The fourth operating variable is the capacity of the crushing circuit. We have talked about the size of the ore, the hardness, and the condition of the equipment, the RPM, and the speed in which the crusher will crush the ore. The sum of these things add up to the crushing capacity of the crusher itself. If conditions are exactly right and not one of those variables are slowing production, the limiting factor may become the rest of the circuit. The rate of production will depend upon the slowest or weakest piece of equipment in the circuit. The throughput may be limited to the speed that a conveyor is taking the ore away or to a volume of ore, the chute is able to handle. Once the weakest link in the chain of crushing events is discovered it will become the controlling- factor in tonnage control.
This is the last item about operating techniques. Our subject is foreign objects in the ore. We will show you some of the things to watch for, what the dangers are, and what to do about them.
Quite often the mine department will send things other than rock to the crusher to be crushed which ends up killing your crushing circuit capacity. This could be anything from rock bolts, drill steel and timbers to teeth and adaptors from the Electric shovels that load the trucks. Each of these things can do damage to the crushers or to the rest of the equipment in the circuit. It wouldn’t be reasonable to expect the operator to be able to stop every one of these potentially dangerous items from getting into the circuit, after all it may be buried in the ore or his attention may be elsewhere. If he does see it though, there are some things he can do to at least limit any damage, spill or plug up that may occur.
As soon as it is spotted an operator will know by its size and shape if it will go through the crusher or not. If it will and he can identify the material he will know where and what damage it can do. As an example a long piece of wood would not damage the crusher but it might plug a transfer chute to a conveyor. In a case like this, shutting the feed off and then checking the circuit until it is found may be sufficient. If it is small enough you may not even have to shut your feed off, just have your helper go look for it. On the other hand if it was a long steel bar that may rip conveyor belts, or a shovel tooth and adaptor that may jam in the crusher, don’t take a chance, shut-down, even under load. The down time involved in getting a loaded crusher going again is much less than digging one out by hand to unplug it, or having to replace a conveyor belt.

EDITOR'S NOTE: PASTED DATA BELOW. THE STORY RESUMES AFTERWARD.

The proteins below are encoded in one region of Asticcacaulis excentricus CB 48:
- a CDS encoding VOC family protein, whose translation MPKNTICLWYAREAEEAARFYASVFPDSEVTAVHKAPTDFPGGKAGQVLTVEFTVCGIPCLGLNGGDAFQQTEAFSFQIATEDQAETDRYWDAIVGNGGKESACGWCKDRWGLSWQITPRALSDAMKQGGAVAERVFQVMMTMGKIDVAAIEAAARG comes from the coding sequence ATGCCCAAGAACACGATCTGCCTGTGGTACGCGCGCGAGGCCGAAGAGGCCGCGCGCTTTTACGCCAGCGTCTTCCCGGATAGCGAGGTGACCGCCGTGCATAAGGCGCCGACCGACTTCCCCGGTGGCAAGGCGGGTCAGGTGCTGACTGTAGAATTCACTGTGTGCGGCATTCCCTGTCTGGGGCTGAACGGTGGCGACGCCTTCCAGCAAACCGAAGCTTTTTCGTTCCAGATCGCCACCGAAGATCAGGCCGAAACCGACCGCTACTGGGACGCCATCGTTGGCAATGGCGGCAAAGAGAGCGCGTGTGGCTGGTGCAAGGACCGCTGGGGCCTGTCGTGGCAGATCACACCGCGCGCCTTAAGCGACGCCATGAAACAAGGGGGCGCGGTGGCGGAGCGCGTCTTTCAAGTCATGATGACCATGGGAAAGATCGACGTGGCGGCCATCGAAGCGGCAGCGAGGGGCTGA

That pretty well finishes our description of the workings of a Gyratory crusher and some of the operating techniques required to run it. As I mentioned in the introduction we didn’t get into operating practices and procedures in this session. We stayed with what was common throughout the Industry. This was mainly because operating procedures tend to change with each individual mine and circumstance. They are, in many cases, a preference rather than a rule, so it was decided to leave that for later consideration.
Here is a safety procedure for working inside crusher cavity. Never the less, it is dangerous!
Watch how dangerous trap steel trapped in a crusher can be.